Although many trainers may choose to seek accreditation from a third party as an endorsement for the courses they are delivering; it has been found that the Respondent’s company has chosen an organisation that is not a recognised NLP Professional Body, and that the Professional Body has accredited this course without knowledge of the NLP industry.
The Professional Body confirmed that they received three training certificates for the unqualified trainer in support of his knowledge and experience to run Respondent companies NLP courses. Two of the NLP training certificates are from a recognised training company and demonstrate that the unqualified trainer has qualified as an NLP Practitioner and NLP Master Practitioner (albeit on a course run by his mother). The unqualified trainer has not provided a certificate to demonstrate that he is qualified as an NLP trainer or NLP master trainer. The third certificate is an accreditation certificate (not a qualification) from a coaching and mentoring Professional Body.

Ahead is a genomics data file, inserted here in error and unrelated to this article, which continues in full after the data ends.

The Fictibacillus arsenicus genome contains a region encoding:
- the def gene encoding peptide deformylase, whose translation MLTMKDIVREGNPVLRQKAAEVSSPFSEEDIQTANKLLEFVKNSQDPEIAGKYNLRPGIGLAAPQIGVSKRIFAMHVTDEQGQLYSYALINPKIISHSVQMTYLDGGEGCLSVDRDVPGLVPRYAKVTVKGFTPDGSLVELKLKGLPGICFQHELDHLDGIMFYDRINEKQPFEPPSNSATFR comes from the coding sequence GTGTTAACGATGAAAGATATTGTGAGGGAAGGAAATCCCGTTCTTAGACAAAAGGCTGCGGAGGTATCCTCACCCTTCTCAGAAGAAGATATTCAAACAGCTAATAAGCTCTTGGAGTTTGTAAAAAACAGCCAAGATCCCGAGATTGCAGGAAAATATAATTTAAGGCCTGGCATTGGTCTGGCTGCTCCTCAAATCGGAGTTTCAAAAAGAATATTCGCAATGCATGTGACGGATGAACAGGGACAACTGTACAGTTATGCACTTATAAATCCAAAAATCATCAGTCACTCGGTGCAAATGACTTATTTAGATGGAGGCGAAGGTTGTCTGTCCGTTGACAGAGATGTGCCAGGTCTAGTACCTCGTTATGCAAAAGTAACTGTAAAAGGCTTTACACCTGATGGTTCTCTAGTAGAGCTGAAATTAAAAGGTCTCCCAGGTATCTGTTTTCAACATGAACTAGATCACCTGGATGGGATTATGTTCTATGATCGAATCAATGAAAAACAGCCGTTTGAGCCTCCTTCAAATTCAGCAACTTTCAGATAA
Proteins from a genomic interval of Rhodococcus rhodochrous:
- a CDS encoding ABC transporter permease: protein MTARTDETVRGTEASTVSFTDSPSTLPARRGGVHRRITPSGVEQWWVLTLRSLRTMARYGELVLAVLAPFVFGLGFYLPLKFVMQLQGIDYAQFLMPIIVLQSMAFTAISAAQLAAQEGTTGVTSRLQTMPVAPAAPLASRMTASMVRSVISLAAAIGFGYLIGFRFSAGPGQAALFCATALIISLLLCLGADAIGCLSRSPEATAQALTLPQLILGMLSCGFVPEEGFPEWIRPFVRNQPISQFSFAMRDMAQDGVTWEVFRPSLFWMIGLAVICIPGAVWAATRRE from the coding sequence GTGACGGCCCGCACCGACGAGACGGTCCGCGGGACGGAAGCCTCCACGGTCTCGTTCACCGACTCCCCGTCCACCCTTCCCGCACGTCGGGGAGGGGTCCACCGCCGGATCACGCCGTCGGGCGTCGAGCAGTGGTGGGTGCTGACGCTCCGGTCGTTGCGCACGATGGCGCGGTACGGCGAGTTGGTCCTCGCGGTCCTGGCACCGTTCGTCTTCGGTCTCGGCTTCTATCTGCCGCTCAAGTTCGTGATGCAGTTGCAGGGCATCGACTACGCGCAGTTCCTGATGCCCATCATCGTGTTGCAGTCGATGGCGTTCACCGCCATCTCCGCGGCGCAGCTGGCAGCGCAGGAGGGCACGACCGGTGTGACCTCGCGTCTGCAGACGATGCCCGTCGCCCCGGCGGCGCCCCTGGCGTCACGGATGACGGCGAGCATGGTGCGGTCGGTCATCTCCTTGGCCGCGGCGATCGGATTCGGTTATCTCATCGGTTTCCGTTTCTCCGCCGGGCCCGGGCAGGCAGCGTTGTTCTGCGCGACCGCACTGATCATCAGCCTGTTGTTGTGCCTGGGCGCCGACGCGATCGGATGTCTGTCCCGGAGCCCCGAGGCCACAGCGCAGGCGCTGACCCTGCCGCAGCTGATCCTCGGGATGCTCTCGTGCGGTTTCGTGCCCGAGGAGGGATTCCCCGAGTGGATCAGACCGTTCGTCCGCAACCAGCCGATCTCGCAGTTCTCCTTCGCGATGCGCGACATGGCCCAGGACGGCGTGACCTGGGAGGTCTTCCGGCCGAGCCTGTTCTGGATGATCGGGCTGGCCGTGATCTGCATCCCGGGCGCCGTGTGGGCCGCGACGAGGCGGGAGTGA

The Ombudsman Service has confirmed that the Accredited Senior Coach certificate from a coaching and mentoring Professional Body is not a training certificate and does not meet the recognised NLP globally agreed certification structure for trainers of NLP courses.
The Ombudsman Service recommends that the Professional Body that is not a recognised NLP Professional Body but a complementary medical professional body reviews the NHS website for CAMs and the relevant House of Lords report.
The Ombudsman Service recommends that the Professional Body that is not a recognised NLP Professional Body understands and documents how their decision to accredit an NLP course (as a Professional Body not recognised by the NLP industry) has impacted these students. These qualifications have been deemed to be meaningless within the NLP Professional Bodies and industry; as the students are unable to use the qualification to gain meaningful employment or assignments.